Peace plan: What about the other half?

"The roadmap that I'm looking for is trying to get the lives of everyday Palestinians improved, and hopefully a government that Israel can do business with,” said Senator Lindsey Graham.

By OMRI NAHMIAS
May 26, 2019 02:59
4 minute read.
Peace plan: What about the other half?

Prime Minister Benjamin Netanyahu (center) takes Senator Lindsey Graham and US Ambassador to Israel David Friedman on a tour of the Golan Heights on March 11. (photo credit: RONEN ZVULUN / REUTERS)

 
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WASHINGTON – Somewhere in the ‘90s, the Israeli Broadcast Association came up with a creative campaign to remind TV owners to pay the semi-annual fee. “What about the other half?” the TV ad said. The ‘90s are long gone, and the Israeli Broadcast Association in its old form has ceased to exist, as has the fee.

But when the peace team announced this Sunday that it would reveal the economic part of the peace plan on June 25 during a workshop in Bahrain, one could feel deja vu for that campaign: What about the other half?

For several weeks, the administration signaled that it would reveal the plan shortly after Shavuot on June 10. But an unexpected announcement from the administration last Sunday suggested that it would only reveal half of the plan, while the rollout of political part, which is supposed to lay out a foundation for a future peace treaty, is still to be determined.

The latest development caused some confusion on the Hill: What’s in the document? Why should the administration have two separate announcements? And what can we learn from the decision to focus on the economic part for now?

“I think there’s a lot of skepticism in the region that the political part is ever going to show up,” Democratic Senator Chris Murphy, member of the Senate Committee on Foreign Relations, told The Jerusalem Post. “I think a peace deal in the region is only possible if there is both an economic component and significant political component. My worry is that the administration thinks that you can get the Palestinians to the table without any significant political concessions. I think that’s unlikely. Expectations are pretty low, and sometimes it’s good to have low expectations.”

Many people in Washington, both on the Right and on the Left, are wondering whether the current atmosphere is the right one for releasing a complicated plan that aims to end the conflict.

“I hope they aren’t going to release a plan they know is going to be rejected by the Palestinians immediately,” Murphy told the Post.

“I think if they’re releasing a plan that is immediately pushed aside by the Palestinians, it’s probably not worth releasing.”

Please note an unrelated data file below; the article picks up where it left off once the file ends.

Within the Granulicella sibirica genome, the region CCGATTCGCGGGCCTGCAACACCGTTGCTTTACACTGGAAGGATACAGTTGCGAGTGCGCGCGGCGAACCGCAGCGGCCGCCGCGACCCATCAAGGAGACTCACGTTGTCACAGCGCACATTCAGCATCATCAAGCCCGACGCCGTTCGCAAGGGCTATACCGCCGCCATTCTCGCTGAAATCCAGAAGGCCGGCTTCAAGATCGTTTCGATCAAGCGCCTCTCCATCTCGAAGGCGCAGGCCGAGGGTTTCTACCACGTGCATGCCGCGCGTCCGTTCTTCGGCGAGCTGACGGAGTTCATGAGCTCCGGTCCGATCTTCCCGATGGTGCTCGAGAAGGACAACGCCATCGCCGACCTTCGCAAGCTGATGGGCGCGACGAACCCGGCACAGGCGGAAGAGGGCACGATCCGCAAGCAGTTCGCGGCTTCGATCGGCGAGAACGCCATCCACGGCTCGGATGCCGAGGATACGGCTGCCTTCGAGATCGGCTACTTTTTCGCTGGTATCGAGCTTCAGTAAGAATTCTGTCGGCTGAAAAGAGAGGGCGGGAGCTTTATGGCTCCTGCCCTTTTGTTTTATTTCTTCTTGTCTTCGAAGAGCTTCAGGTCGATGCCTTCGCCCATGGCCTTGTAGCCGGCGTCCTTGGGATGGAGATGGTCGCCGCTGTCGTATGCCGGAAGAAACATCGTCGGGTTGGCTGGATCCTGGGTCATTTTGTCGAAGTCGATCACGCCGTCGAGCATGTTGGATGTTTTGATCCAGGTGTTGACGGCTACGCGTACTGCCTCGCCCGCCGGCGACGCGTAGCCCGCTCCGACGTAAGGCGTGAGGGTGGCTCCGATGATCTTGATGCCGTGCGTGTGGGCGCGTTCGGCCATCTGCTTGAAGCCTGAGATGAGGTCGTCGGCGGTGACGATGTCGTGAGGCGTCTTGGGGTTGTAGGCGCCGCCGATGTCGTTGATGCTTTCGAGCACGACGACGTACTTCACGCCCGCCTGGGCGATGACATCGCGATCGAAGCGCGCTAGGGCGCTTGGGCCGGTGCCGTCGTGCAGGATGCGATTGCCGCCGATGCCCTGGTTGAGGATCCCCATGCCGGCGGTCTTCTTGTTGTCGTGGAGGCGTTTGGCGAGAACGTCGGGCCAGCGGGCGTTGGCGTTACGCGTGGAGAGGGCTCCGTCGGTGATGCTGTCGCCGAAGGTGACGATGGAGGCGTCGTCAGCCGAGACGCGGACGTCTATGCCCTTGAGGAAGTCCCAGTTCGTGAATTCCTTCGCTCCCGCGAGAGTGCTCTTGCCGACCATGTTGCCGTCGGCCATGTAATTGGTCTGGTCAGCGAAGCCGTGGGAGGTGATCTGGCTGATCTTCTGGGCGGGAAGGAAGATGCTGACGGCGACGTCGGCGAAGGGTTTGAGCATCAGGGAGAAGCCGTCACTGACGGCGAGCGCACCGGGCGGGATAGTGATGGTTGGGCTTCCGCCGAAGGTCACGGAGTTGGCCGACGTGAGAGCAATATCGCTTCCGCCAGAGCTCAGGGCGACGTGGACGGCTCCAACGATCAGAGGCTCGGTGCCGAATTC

Republican Senator Lindsey Graham, chairman of the Senate Judiciary Committee, told the Post that the Palestinians’ refusal to participate in the economic workshop should indicate their reaction to the political part.

 “If you’re not willing to work on the economic part, that tells you a lot about the willingness to work on the political part,” Graham said.

 Graham asked how the administration can get the Israelis to sign a peace deal knowing that a large percentage of the Palestinian leadership are terrorists.


“The road map that I’m looking for is trying to get the lives of everyday Palestinians improved, and hopefully a government that Israel can do business with,” Graham continued.

 He added that releasing an economic plan at this time is the right thing to do.

“I appreciate the administration [for] putting an economic plan on the table that would improve the lives of the Palestinians,” he said. “It would be a shame if the Palestinians miss this opportunity to move forward, but they’re known for missing opportunities.”

But while peace between Israelis and Palestinians is not forthcoming, one could argue that having an international conference with Israel and the Gulf states on regional issues is still an achievement, per se.

Murphy admits that, “it’s a credit to the United States and our partners in the Gulf that this détente exists between the Gulf states and Israel.

“It wasn’t long ago when the Gulf states were openly hostile to Israel’s interest,” he added. “Now they are possibly willing to put up significant money to help foster peace in the region. I don’t think anybody should understate the significance of how politics have changed in the region, and [Prime Minister Benjamin] Netanyahu has had a big role in that change.”

Meanwhile, on the other side of the Hill, there’s some frustration from the fact that the peace team is avoiding providing members of Congress with details about the plan.

Democratic Rep. Ted Deutch, chairman for the subcommittee on the Middle East, North Africa, and International Terrorism in the House Foreign Affairs Committee, told the Post that it is “important for Congress to be a partner in an effort to lead for peace. The goal is always to work together to advance peace. And that’s what we hope to do.”

“My hope is that before a plan is released that we’ll have the same opportunity to discuss it as others around the world apparently have had,” he added, in an apparent barb regarding the administration’s decision to brief Arab states on the content of the plan.

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